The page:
Predictably, the most popular courses had nothing to do with the hard skills of business, like finance and economics. These are mechanical, learnable skills that anyone can acquire. So why would you use your rare opportunity at Stanford to acquire skills that you can get pretty much anywhere? Instead, the most popular electives teach the students a capacity for hardheadedness, diplomacy, and introspection.

The first of these courses is called The Paths to Power.

One of the earliest podcast episodes I produced was about the use of leadership power, because I think it’s such an important principle. That was Ep.5: Using Power Wisely.

This Stanford course teaches how not to be blindsided by politics. As they say, “… many promising careers have been snuffed out through insufficient sensitivity to, and skill in, coping with power dynamics”. The curriculum deals with things like:

  • The personal qualities that bring power;

  • How to ask for things;

  • Not obsessing about being liked;

  • Getting others on your side;

  • Creating a reputation and gaining visibility; and even

  • The price of power.

But apparently, one piece of advice it gives on maintaining power is to avoid grooming successors. I guess the rationale is that if you want to hold onto power, why would you actively increase the threat to your position by developing others?!

I’m sure there’s a lot more to it than this, and the course does sound incredibly interesting and useful. But I still fear that adherence to this Machiavellian view of power flies in the face of good leadership practice. How can you possibly get the best out of your team if you’re not actively trying to maximize the effectiveness of every individual?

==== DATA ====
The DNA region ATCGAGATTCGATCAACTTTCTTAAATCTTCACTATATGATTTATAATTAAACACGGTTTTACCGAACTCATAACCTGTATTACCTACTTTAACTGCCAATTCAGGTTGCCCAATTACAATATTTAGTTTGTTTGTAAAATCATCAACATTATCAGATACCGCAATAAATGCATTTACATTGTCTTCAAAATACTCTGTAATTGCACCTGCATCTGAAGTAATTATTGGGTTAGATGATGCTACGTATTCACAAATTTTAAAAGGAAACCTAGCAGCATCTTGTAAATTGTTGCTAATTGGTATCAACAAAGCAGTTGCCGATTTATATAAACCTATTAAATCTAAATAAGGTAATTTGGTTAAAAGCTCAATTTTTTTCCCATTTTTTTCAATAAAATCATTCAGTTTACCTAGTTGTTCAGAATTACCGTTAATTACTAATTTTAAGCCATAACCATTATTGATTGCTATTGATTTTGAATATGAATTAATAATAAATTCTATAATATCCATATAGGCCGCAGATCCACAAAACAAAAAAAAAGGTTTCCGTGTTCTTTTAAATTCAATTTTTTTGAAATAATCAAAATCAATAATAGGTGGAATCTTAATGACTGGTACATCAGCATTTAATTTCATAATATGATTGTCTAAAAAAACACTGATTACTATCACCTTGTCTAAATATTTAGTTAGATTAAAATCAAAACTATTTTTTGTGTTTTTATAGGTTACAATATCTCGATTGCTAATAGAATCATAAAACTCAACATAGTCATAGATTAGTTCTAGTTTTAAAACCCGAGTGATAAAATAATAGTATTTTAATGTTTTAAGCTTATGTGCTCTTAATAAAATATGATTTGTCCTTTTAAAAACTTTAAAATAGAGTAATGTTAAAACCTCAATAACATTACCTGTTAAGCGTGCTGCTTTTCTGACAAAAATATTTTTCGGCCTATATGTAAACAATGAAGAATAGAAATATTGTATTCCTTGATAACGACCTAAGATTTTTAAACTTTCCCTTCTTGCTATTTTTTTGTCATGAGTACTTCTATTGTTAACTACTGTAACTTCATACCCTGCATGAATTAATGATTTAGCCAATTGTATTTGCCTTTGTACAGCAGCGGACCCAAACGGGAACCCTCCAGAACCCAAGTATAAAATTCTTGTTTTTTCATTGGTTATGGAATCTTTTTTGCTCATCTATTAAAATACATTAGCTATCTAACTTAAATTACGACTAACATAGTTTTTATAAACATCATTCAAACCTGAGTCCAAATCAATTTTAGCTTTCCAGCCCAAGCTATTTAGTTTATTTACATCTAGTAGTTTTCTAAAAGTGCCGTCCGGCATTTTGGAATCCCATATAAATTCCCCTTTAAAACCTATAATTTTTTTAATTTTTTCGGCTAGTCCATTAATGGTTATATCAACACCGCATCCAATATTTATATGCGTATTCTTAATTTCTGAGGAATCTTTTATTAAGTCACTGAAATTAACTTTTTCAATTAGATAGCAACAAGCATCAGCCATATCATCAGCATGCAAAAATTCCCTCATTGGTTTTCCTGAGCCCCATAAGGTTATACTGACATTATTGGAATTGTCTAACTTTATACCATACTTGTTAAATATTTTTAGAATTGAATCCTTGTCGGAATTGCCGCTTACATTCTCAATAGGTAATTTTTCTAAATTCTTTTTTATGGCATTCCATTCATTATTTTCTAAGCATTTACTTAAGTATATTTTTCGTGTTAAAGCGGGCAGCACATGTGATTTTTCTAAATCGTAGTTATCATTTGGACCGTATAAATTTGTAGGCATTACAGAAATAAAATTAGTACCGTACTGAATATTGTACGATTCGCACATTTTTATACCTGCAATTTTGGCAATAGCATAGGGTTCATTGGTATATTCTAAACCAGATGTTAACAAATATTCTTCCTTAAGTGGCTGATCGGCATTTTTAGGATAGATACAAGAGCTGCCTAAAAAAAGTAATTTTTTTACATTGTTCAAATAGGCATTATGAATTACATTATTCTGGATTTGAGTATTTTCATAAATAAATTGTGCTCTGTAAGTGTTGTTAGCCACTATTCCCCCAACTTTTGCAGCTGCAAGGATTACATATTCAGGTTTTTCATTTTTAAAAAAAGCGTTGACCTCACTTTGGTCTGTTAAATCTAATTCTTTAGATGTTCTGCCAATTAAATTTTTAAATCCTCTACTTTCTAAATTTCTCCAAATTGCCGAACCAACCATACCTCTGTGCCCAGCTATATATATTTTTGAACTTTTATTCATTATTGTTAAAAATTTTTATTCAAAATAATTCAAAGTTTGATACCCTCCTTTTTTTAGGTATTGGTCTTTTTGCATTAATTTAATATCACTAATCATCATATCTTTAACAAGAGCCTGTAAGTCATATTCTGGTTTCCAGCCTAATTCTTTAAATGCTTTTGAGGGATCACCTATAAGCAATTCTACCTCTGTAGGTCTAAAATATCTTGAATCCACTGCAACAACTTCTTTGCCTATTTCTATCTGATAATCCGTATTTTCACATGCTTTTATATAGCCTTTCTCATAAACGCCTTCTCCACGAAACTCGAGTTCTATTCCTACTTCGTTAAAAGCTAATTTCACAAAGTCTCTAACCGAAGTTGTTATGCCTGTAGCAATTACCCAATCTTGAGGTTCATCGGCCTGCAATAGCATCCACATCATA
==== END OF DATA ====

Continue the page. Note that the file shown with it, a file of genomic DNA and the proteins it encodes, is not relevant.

This sounds to me like a trade-off between power and performance, and I know which way I’m going to swing. I’d much rather take the risk to my power base, and know that I’m doing everything I can to ensure my people can deliver to their best, because that’s where the results come from.

The next popular course is a course called Interpersonal Dynamics

It’s also known as Touchy Feely. This is largely about personal brand and image. How do others perceive you, and is that how you want to be seen? If not, what can you do to change other people’s perceptions?

Apparently, this course involves a lot of peer feedback. From the little I was able to find out about it, it seems to be akin to group therapy. This is all about making sure you can manage your image. The thing I find most interesting about this one is that it seems to fly in the face of the authenticity principle. People will generally know if the personal brand you’re trying to build is or isn’t consistent with the person you are deep down.

So, to the extent that this course encourages you to look inwards, understand yourself better, and to work hard to improve, that’s awesome–it’s incredibly important.